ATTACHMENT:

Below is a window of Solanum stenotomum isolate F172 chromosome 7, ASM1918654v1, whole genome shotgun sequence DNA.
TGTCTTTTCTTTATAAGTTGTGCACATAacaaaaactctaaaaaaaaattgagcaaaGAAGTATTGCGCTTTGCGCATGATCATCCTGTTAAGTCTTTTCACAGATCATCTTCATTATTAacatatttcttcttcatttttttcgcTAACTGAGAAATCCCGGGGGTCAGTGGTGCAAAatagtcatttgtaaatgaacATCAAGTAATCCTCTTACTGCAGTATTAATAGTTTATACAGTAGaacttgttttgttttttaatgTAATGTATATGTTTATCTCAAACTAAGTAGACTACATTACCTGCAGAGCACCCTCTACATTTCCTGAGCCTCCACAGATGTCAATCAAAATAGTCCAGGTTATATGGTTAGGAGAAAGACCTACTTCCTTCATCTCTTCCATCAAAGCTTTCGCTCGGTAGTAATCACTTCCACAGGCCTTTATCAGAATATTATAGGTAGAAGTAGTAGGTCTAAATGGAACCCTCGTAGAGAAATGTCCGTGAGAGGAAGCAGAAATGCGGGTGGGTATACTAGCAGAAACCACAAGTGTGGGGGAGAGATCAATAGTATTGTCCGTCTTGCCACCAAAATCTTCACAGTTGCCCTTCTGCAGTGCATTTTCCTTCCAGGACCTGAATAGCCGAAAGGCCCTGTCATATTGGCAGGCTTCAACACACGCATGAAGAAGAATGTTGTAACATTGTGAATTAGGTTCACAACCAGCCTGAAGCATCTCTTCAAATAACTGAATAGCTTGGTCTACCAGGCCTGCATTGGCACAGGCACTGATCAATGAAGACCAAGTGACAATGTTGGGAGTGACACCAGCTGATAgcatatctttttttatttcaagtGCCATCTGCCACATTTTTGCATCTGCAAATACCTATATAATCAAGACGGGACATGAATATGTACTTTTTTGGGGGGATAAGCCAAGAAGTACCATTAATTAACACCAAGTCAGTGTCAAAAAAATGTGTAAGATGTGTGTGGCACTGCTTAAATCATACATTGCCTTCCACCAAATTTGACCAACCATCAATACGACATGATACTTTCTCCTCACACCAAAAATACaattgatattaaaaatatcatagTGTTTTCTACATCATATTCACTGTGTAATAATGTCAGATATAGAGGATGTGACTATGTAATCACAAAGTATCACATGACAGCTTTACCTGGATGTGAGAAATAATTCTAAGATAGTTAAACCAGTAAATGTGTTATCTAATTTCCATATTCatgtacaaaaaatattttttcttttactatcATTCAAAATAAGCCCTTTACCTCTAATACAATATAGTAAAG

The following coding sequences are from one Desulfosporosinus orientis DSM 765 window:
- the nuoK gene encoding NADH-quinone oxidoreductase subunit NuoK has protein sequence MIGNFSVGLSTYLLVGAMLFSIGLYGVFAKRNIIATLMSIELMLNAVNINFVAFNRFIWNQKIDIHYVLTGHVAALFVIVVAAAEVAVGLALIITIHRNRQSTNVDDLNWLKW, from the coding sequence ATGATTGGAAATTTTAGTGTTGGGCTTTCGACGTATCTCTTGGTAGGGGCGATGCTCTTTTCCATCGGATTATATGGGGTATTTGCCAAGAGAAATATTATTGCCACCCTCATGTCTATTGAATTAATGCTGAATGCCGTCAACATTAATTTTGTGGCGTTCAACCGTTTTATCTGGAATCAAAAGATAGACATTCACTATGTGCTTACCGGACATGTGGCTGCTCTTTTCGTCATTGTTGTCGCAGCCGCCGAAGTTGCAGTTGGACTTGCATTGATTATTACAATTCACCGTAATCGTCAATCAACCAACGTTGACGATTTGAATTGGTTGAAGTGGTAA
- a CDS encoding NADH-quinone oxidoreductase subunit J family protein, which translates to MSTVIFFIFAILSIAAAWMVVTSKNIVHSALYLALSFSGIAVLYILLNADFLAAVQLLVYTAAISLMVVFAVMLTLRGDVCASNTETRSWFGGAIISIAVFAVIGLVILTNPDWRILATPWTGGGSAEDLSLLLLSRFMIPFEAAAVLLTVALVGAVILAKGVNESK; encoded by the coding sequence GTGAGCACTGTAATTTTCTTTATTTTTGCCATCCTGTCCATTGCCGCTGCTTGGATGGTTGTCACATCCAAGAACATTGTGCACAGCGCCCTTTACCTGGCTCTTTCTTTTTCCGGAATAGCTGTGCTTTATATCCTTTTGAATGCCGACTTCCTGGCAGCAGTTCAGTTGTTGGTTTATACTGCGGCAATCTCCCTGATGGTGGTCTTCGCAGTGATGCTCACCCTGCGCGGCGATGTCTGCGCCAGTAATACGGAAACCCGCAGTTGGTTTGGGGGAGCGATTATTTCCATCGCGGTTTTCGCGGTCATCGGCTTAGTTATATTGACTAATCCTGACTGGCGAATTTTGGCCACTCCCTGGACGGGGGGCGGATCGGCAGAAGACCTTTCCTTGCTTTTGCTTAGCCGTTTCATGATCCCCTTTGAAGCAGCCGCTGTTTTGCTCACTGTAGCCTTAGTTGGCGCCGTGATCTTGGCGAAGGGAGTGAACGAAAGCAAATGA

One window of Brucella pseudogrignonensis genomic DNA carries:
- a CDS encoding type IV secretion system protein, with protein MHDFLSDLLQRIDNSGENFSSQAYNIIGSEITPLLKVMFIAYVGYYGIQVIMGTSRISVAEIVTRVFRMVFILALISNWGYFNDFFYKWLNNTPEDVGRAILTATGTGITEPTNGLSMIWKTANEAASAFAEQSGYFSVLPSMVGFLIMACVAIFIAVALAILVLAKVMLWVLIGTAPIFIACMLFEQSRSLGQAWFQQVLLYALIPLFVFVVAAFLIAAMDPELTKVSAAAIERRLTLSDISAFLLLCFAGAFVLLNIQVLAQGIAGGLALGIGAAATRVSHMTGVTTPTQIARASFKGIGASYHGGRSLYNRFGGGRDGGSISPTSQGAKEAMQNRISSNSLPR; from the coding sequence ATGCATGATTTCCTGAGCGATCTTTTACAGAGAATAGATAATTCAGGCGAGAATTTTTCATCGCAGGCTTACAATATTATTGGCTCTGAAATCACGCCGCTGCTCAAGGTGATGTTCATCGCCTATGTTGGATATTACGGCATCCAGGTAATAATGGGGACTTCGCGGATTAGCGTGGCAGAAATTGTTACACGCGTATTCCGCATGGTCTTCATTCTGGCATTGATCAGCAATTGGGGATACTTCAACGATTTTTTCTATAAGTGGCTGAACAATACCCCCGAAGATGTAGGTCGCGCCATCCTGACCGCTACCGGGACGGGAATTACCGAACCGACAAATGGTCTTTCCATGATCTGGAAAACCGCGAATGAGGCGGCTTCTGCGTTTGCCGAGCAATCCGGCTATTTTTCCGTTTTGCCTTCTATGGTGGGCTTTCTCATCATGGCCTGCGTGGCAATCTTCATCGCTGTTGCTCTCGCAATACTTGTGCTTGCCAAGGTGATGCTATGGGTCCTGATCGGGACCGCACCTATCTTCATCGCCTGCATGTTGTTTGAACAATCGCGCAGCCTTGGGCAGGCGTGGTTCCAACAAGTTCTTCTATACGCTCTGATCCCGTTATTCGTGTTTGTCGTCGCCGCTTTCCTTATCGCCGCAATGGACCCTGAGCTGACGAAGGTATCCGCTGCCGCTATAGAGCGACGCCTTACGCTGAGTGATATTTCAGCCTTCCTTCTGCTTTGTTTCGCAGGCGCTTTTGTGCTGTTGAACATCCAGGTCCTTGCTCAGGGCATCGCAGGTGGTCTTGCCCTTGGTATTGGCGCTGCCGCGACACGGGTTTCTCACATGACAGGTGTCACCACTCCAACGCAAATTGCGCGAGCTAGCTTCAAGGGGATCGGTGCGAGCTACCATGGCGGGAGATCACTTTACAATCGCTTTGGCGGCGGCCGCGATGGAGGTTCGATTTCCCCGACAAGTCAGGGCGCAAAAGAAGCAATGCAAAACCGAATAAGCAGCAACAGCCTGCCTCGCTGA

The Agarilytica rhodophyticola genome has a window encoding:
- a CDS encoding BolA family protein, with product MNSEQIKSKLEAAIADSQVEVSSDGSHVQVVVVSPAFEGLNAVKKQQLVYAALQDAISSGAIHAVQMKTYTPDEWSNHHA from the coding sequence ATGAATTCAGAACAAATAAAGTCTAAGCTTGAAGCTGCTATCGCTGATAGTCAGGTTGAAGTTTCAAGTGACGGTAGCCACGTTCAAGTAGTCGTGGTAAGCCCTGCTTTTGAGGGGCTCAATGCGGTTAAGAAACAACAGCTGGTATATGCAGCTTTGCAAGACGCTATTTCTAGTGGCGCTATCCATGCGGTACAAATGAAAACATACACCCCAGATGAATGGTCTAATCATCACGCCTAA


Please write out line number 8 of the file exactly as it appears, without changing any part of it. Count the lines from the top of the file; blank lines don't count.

The Agarilytica rhodophyticola genome has a window encoding: